The life of a travel-addicted person has its own lessons and rewards. Some thoughts from the past few months:

  • If you are under 30 and living in North America, leave for a while to go to Europe. Live in Paris, Amsterdam, Lisbon, Barcelona, almost anywhere. Don't think, just go. People and culture are 99% the same anywhere in the world, but the 1% that is different is significant and needs to be experienced. Life here is many ways much richer, more interesting and more layered.
  • Same as the above if you are under 50. Or 100, for that matter. You might just opt for a few less parties and a few nicer places to sleep, but the richness of the experience is the same.
  • There's something to be said for staying put. And there's something to be said for moving around.
  • There are certain things we don't, and may never, have an answer for... why, in a city as amazing as Paris or while traveling themselves, are the French so miserable? Why, in a society as pragmatic as Holland, is hot tea often served in a cup with no handles? Why do the Spanish and Portuguese not pick up after their dogs? Why is Paul Rudd famous at all? Some things we may never know.
  • Trade-offs. More orderly, poop-scooping North America is on time, has safety helmets and bigger dwellings, but can bore one to tears. Meanwhile in the EU, babies being held in one hand while the parent is biking, still-rampant cigarette smoking and trucks that back up with no beeping seem to be the price for a more exciting society. Trade-offs.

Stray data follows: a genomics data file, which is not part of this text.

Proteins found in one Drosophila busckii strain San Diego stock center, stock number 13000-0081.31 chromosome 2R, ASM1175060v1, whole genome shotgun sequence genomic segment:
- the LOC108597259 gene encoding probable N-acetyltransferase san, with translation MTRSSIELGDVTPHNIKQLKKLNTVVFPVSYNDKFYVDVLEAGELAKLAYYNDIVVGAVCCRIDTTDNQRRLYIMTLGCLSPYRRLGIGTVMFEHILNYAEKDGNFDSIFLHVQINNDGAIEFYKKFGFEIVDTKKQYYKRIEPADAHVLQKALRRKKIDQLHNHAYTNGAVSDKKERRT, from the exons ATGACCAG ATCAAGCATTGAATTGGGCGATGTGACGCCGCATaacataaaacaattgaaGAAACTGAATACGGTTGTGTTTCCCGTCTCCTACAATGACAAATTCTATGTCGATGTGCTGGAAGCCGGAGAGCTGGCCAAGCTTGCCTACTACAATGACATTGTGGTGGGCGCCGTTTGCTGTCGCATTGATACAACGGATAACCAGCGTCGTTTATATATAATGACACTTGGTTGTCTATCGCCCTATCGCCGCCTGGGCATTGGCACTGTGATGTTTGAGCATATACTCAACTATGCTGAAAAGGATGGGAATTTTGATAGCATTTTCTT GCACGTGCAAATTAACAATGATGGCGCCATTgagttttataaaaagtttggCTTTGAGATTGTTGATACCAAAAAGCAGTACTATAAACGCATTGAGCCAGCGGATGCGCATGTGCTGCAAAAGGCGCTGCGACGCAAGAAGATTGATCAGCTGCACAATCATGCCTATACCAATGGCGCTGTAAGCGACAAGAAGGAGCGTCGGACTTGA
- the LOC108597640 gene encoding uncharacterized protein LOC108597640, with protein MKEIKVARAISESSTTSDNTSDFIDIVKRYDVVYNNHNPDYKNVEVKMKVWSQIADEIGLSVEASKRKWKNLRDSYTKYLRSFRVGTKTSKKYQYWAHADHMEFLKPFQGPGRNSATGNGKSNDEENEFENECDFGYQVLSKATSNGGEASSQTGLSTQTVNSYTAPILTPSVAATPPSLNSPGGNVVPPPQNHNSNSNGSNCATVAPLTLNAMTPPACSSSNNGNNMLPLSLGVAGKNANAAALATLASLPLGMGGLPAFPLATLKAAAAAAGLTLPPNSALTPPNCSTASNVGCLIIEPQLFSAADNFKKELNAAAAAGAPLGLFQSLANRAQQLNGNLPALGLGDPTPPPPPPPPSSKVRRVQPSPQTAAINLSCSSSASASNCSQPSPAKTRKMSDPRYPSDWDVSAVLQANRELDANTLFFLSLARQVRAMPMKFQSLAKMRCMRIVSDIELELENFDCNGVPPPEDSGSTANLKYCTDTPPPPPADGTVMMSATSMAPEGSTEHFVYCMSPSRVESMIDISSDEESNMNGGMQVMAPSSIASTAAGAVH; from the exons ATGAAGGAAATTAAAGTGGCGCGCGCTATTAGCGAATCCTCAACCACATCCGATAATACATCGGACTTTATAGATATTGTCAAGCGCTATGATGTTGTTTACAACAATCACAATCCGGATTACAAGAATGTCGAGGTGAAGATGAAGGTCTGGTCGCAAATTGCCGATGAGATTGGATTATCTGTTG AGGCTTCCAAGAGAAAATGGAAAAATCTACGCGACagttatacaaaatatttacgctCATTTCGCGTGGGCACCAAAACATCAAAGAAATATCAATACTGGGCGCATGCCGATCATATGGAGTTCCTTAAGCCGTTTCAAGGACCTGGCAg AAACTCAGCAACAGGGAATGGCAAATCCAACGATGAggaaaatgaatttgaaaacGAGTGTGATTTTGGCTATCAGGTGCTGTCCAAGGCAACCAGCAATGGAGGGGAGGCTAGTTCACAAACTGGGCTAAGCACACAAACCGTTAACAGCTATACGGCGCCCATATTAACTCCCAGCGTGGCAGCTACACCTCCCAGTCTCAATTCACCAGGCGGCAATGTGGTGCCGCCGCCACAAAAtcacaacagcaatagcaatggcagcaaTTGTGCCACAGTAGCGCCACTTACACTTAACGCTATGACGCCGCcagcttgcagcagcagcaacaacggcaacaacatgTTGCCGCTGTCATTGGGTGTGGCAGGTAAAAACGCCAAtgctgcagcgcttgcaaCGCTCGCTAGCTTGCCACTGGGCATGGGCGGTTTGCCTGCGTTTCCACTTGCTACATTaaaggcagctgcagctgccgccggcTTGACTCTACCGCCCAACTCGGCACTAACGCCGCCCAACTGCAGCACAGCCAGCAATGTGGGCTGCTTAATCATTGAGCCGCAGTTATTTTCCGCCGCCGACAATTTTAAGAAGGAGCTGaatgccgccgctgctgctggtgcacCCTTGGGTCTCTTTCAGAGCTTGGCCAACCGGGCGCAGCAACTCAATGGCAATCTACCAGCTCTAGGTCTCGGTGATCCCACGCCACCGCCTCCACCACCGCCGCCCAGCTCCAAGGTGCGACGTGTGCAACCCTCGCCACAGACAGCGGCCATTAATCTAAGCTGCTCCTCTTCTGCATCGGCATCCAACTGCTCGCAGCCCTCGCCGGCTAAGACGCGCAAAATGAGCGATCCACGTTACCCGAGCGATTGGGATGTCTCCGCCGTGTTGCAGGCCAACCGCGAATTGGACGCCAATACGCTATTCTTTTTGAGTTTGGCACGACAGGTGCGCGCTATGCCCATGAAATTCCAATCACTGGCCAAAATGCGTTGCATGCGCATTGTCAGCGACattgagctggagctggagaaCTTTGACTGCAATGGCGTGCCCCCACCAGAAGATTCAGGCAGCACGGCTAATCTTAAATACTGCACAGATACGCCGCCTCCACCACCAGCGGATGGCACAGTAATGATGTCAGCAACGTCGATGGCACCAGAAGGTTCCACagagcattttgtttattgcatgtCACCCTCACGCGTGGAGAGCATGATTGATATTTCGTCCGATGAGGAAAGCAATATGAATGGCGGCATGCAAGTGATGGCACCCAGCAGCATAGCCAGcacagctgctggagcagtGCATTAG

Happy to hear your comments, as always.


Anonymous said...

Please see the cover of GQ magazine (American edition) this month. It's your worst nightmare come true. Paul Rudd is more famous than ever!

melissa evanson said...
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melissa evanson said...

I definitely agree but I think a relocation should include anywhere in the world. My sister and I traveled parts of western S. America for almost six months and it changed us in the best ways possible. We didn't live in one place (which gives a different experience) but the journey was just as life altering. I also think there is something to be said for experiencing life in a "non-developed" part of the world.

Also,if a move isn't possible we just need to keep exploring life in general. Shorter trips, classes, reading, visiting new neighborhoods in your own city, and oh, talking to strangers (novel I know!)! We just need to be open and keep putting ourselves in new and mildly (very?) uncomfortable situations.
Being stagnant is death to me, but over the past several years I've had to try and figure out ways to balance my wanderlust with my need to not uproot my life every 2 years. Still working on it...

Kim said...

Great post, I am going to share this with my friends! I am 22 and will be leaving for Malaga, Spain in 2 weeks. I will spend 10+ months teaching English and couldn't be more excited.

Jeff said...

Anonymous.. I know - I saw that cover! Ludicrous.

Melissa - thanks for the introspective perspective. South America is high on the list as well...

Kim - good luck! If you need tips on Malaga, just let me know - you can contact me via funnekotter.com. I loved it there, and would move in a second. Let me know too if they need more teachers... Also, all kinds of photos on previous blog entries, in March and again in May.